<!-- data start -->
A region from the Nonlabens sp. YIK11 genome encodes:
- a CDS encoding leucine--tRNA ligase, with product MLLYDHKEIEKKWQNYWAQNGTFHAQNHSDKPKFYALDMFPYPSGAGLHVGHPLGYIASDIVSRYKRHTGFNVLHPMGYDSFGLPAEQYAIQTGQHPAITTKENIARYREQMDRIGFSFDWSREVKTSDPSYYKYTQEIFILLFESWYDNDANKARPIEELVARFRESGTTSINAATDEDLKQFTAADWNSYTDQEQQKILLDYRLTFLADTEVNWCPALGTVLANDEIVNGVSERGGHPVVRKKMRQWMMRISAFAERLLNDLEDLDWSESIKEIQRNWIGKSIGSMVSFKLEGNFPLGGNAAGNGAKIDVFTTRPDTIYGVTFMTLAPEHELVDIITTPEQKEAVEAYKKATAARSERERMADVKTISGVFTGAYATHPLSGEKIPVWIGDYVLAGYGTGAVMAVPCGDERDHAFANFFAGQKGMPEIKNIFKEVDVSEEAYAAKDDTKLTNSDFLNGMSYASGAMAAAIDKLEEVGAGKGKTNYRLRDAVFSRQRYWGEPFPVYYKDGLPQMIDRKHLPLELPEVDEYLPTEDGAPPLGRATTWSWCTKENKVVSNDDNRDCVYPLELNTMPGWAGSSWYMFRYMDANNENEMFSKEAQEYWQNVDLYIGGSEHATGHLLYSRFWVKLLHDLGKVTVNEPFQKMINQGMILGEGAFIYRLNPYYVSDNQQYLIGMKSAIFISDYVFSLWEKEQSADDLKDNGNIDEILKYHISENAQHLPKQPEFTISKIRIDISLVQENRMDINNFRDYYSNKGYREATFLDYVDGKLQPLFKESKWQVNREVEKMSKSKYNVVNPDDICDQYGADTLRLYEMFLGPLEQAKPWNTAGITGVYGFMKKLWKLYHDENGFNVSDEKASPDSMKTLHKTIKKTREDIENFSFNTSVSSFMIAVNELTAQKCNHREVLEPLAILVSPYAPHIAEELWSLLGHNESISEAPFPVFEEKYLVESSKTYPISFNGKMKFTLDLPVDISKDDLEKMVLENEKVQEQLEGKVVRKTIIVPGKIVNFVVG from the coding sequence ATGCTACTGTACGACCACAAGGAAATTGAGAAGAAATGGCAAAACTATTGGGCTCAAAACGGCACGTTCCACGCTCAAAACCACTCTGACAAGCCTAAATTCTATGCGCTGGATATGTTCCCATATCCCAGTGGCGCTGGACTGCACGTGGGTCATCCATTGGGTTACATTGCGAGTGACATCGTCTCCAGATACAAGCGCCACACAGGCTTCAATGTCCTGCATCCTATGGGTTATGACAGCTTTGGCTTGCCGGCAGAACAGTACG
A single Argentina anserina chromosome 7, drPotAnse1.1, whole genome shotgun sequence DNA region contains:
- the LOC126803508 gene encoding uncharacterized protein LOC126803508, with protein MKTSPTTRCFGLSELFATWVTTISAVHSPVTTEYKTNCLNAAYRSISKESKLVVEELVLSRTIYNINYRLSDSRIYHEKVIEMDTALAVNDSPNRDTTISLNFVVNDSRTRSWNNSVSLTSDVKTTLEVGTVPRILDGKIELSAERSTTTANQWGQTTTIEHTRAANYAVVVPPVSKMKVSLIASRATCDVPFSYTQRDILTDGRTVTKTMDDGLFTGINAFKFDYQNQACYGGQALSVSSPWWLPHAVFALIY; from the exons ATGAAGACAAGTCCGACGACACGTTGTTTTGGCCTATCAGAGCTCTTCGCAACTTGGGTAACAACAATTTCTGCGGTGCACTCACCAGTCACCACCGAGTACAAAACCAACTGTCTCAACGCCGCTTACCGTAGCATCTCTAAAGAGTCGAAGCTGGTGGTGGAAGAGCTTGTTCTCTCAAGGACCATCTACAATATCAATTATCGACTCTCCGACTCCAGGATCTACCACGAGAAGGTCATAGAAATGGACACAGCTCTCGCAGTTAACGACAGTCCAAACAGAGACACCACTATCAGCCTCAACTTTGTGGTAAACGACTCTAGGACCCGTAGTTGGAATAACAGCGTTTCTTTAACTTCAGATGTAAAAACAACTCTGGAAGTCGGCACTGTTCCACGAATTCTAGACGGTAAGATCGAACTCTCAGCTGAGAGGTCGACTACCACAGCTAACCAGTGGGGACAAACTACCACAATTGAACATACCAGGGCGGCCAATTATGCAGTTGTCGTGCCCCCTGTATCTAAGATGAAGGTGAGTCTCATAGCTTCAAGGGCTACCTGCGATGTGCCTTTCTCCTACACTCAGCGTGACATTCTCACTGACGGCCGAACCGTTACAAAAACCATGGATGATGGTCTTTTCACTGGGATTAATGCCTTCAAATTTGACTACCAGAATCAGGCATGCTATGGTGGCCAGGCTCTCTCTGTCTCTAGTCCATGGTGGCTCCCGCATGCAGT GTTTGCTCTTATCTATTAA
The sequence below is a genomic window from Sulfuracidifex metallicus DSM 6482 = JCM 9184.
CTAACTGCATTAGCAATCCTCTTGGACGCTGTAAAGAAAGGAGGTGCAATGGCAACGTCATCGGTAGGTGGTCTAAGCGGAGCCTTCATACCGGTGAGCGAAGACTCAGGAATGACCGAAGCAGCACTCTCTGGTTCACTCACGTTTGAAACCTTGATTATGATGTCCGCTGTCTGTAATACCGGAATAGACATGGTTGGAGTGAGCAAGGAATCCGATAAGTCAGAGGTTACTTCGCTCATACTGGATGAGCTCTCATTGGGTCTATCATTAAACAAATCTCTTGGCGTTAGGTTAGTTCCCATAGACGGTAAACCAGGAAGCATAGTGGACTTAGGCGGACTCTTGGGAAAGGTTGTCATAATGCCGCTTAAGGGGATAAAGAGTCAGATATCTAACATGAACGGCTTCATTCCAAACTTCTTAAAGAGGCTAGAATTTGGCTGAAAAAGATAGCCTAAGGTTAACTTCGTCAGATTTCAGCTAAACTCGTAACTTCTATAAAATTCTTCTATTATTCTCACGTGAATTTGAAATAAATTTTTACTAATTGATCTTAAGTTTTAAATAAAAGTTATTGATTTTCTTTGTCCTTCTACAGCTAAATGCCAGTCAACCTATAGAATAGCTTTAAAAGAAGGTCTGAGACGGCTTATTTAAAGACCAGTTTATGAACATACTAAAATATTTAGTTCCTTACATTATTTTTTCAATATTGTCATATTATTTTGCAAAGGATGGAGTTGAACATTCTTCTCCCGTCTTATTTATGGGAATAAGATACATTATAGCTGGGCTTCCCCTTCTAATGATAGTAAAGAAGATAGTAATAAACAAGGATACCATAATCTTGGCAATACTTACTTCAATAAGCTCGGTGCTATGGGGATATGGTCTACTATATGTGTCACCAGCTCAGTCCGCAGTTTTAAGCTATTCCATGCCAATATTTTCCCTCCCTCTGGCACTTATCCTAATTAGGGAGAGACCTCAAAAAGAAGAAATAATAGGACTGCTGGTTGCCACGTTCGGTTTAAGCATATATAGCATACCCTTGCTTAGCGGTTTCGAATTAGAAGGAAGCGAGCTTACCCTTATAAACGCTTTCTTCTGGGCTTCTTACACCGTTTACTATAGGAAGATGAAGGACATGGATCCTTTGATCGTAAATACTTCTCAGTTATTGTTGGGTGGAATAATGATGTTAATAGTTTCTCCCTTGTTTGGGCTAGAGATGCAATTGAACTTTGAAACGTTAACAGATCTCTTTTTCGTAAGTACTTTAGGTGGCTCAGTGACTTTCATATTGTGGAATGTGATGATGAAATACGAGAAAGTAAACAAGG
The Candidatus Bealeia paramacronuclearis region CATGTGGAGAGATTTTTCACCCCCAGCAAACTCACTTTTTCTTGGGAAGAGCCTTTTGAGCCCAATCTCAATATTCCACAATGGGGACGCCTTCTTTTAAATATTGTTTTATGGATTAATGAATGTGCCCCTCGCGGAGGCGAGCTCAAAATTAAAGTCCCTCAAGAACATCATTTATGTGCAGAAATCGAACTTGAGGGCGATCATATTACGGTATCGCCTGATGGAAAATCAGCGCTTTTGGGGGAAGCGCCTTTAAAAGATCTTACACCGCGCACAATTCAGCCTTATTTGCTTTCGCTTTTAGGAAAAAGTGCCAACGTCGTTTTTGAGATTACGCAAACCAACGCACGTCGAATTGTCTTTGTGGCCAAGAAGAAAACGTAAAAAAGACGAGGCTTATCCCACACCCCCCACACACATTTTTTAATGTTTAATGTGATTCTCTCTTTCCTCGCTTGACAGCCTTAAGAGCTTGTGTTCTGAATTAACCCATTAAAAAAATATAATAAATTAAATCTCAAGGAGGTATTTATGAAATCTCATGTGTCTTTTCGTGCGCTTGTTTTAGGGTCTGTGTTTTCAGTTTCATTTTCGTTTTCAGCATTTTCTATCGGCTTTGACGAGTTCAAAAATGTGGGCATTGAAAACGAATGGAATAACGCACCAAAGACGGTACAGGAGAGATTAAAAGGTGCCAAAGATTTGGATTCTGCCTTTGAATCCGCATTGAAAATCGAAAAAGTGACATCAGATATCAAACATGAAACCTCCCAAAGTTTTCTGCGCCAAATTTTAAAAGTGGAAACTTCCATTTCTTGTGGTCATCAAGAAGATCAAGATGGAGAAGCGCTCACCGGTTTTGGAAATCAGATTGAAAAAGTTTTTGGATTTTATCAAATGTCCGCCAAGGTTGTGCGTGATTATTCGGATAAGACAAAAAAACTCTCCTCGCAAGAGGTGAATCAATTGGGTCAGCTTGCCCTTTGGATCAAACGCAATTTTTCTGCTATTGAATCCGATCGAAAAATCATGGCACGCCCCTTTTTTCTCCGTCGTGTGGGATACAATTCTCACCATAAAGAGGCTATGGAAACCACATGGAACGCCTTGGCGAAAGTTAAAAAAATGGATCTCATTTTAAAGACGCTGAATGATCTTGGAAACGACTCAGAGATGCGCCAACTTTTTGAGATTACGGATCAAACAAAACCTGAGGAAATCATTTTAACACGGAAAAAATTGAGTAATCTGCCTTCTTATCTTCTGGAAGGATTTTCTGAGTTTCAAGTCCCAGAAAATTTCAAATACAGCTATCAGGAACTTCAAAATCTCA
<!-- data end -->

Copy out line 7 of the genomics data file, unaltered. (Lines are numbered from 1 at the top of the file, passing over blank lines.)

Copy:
The Candidatus Bealeia paramacronuclearis region CATGTGGAGAGATTTTTCACCCCCAGCAAACTCACTTTTTCTTGGGAAGAGCCTTTTGAGCCCAATCTCAATATTCCACAATGGGGACGCCTTCTTTTAAATATTGTTTTATGGATTAATGAATGTGCCCCTCGCGGAGGCGAGCTCAAAATTAAAGTCCCTCAAGAACATCATTTATGTGCAGAAATCGAACTTGAGGGCGATCATATTACGGTATCGCCTGATGGAAAATCAGCGCTTTTGGGGGAAGCGCCTTTAAAAGATCTTACACCGCGCACAATTCAGCCTTATTTGCTTTCGCTTTTAGGAAAAAGTGCCAACGTCGTTTTTGAGATTACGCAAACCAACGCACGTCGAATTGTCTTTGTGGCCAAGAAGAAAACGTAAAAAAGACGAGGCTTATCCCACACCCCCCACACACATTTTTTAATGTTTAATGTGATTCTCTCTTTCCTCGCTTGACAGCCTTAAGAGCTTGTGTTCTGAATTAACCCATTAAAAAAATATAATAAATTAAATCTCAAGGAGGTATTTATGAAATCTCATGTGTCTTTTCGTGCGCTTGTTTTAGGGTCTGTGTTTTCAGTTTCATTTTCGTTTTCAGCATTTTCTATCGGCTTTGACGAGTTCAAAAATGTGGGCATTGAAAACGAATGGAATAACGCACCAAAGACGGTACAGGAGAGATTAAAAGGTGCCAAAGATTTGGATTCTGCCTTTGAATCCGCATTGAAAATCGAAAAAGTGACATCAGATATCAAACATGAAACCTCCCAAAGTTTTCTGCGCCAAATTTTAAAAGTGGAAACTTCCATTTCTTGTGGTCATCAAGAAGATCAAGATGGAGAAGCGCTCACCGGTTTTGGAAATCAGATTGAAAAAGTTTTTGGATTTTATCAAATGTCCGCCAAGGTTGTGCGTGATTATTCGGATAAGACAAAAAAACTCTCCTCGCAAGAGGTGAATCAATTGGGTCAGCTTGCCCTTTGGATCAAACGCAATTTTTCTGCTATTGAATCCGATCGAAAAATCATGGCACGCCCCTTTTTTCTCCGTCGTGTGGGATACAATTCTCACCATAAAGAGGCTATGGAAACCACATGGAACGCCTTGGCGAAAGTTAAAAAAATGGATCTCATTTTAAAGACGCTGAATGATCTTGGAAACGACTCAGAGATGCGCCAACTTTTTGAGATTACGGATCAAACAAAACCTGAGGAAATCATTTTAACACGGAAAAAATTGAGTAATCTGCCTTCTTATCTTCTGGAAGGATTTTCTGAGTTTCAAGTCCCAGAAAATTTCAAATACAGCTATCAGGAACTTCAAAATCTCA